Many of us crave a simpler life.  We do this for our own reasons. 

Perhaps our days have become crowded with appointments and commitments.  Our time no longer feels like our time as a consequence. 

Or maybe we just want to make room for what’s most important to us.  We want to focus on those people and projects that we are most passionate about, that bring us the most joy.  Avoiding distractions, as best we can. 

The reasons to simplify are many.  The benefits of simplifying are also many.  However, what many of us will find is there can be a paradox with chasing simplicity.  Simple it might be, easy it is not.  There is a discipline that must be developed.  Like developing any discipline that is new to us, this will take concentrated effort. 

Identifying and stripping away the unnecessary is not an overnight fix, it takes time.  Learning to say no to commitments, and requests on our time that do not support our goals, will not come easy but will be a necessary step.  Protecting the white space in our days so we have quality time for those we care about most will be an ongoing challenge.  Identifying the important from the not so important is a skill that needs grooving.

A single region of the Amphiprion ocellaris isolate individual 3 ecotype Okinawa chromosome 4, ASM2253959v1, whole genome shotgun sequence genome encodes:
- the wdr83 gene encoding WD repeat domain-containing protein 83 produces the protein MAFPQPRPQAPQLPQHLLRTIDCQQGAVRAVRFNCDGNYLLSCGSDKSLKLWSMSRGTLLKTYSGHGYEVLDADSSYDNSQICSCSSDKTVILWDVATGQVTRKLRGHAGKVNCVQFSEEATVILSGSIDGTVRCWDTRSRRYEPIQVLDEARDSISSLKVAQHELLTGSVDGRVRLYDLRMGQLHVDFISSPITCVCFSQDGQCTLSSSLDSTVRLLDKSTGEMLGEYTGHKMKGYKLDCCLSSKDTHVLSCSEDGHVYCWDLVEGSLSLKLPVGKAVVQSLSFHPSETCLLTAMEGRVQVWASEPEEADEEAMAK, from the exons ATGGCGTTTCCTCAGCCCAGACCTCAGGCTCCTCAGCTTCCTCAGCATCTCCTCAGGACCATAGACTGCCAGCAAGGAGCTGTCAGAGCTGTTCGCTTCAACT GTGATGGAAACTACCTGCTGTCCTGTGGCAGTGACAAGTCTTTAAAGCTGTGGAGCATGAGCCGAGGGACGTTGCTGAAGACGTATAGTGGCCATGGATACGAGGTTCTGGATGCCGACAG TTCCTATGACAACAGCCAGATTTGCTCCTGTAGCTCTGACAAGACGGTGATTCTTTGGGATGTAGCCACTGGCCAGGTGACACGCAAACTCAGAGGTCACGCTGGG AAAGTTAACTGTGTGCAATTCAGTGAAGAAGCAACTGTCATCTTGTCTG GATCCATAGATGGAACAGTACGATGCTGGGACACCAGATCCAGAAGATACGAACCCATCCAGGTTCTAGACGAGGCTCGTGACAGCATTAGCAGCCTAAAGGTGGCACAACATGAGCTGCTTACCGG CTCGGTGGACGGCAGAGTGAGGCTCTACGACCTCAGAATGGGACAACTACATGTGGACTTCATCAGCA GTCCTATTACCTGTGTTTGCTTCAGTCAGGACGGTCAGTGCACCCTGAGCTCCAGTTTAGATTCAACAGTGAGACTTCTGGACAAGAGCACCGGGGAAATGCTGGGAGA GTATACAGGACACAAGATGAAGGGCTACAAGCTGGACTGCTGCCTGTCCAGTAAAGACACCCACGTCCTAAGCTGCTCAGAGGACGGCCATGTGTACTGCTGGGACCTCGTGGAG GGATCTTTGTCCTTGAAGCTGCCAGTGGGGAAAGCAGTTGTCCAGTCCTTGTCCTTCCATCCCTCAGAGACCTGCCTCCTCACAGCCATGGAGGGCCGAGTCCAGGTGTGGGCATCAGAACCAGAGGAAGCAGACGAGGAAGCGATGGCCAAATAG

Committing to an inch wide and mile deep approach rather than spreading ourselves thin, like most everyone else does, takes considerable effort. 

The truth is, simplifying is a journey not a destination.    

What simple looks like for one will not be simple enough for another. 

Embrace the Process

We can acknowledge the fact that simplifying will take effort without being discouraged.  We can make friends with the fact that achieving meaningful change takes time and is a lifetime commitment.  We can embrace the process for its own end, rather than obsessing on a finish point that may, or may not, come.  We can revel in the discipline we develop along the way and celebrate the positive habits we ingrain. 

We can simplify our approach to simplifying.  Realising that change can often be simple but rarely is it easy.

Carl writes short books full of big ideas. He is also the proud owner of Frictionless Living which is focused on helping readers live simpler, finding focus and clarity in distracted times.